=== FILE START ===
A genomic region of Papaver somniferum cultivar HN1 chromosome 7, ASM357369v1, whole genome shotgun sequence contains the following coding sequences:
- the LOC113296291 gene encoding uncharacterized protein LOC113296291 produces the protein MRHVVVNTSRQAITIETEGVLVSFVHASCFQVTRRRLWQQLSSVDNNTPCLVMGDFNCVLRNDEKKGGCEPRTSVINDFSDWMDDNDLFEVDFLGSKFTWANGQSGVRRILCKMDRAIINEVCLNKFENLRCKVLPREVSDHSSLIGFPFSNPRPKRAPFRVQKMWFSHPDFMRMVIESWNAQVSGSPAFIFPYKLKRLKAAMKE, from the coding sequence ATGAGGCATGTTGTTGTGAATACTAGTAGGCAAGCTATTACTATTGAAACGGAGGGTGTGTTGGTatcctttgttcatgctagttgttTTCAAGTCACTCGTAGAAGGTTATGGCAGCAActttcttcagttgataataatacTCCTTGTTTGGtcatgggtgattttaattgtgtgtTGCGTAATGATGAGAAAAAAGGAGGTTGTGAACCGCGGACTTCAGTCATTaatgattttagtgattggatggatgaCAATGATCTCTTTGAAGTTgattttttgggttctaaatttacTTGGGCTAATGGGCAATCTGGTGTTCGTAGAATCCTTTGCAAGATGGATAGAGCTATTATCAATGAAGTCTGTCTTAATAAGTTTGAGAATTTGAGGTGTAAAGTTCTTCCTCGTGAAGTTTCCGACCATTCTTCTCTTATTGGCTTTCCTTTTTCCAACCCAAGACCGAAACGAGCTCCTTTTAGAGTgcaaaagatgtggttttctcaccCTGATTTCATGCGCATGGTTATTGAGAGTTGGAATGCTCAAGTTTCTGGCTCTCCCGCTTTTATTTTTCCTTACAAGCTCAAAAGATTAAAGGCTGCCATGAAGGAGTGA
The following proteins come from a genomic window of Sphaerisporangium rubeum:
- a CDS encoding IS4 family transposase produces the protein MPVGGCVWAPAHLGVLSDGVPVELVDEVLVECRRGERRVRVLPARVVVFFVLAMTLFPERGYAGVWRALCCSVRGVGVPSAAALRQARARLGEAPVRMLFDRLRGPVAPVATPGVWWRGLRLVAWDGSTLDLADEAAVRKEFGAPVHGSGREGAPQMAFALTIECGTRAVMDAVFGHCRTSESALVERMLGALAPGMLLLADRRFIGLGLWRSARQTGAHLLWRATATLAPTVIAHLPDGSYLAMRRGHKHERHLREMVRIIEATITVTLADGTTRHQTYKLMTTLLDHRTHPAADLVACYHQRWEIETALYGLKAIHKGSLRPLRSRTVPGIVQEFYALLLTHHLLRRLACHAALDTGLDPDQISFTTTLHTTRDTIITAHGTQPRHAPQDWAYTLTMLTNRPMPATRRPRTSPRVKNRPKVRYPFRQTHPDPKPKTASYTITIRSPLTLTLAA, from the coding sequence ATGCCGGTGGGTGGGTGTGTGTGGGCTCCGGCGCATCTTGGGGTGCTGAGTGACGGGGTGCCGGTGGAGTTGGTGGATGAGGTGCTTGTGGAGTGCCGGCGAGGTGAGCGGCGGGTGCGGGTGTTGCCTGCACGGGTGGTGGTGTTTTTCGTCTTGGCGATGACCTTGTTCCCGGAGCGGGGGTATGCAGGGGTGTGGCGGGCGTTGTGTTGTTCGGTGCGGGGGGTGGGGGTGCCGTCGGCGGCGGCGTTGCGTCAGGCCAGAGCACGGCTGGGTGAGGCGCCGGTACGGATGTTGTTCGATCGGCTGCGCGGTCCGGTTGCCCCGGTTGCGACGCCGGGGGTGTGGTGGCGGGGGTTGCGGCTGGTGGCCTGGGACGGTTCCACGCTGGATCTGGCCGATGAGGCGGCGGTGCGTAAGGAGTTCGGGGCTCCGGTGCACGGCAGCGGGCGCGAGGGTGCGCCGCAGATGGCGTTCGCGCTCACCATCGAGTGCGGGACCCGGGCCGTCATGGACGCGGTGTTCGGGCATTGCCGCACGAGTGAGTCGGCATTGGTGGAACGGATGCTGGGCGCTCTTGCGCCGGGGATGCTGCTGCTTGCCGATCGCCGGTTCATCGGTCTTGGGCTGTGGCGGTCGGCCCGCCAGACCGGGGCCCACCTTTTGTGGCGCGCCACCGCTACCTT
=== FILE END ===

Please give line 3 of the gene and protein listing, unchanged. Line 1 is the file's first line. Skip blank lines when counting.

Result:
The following proteins come from a genomic window of Sphaerisporangium rubeum: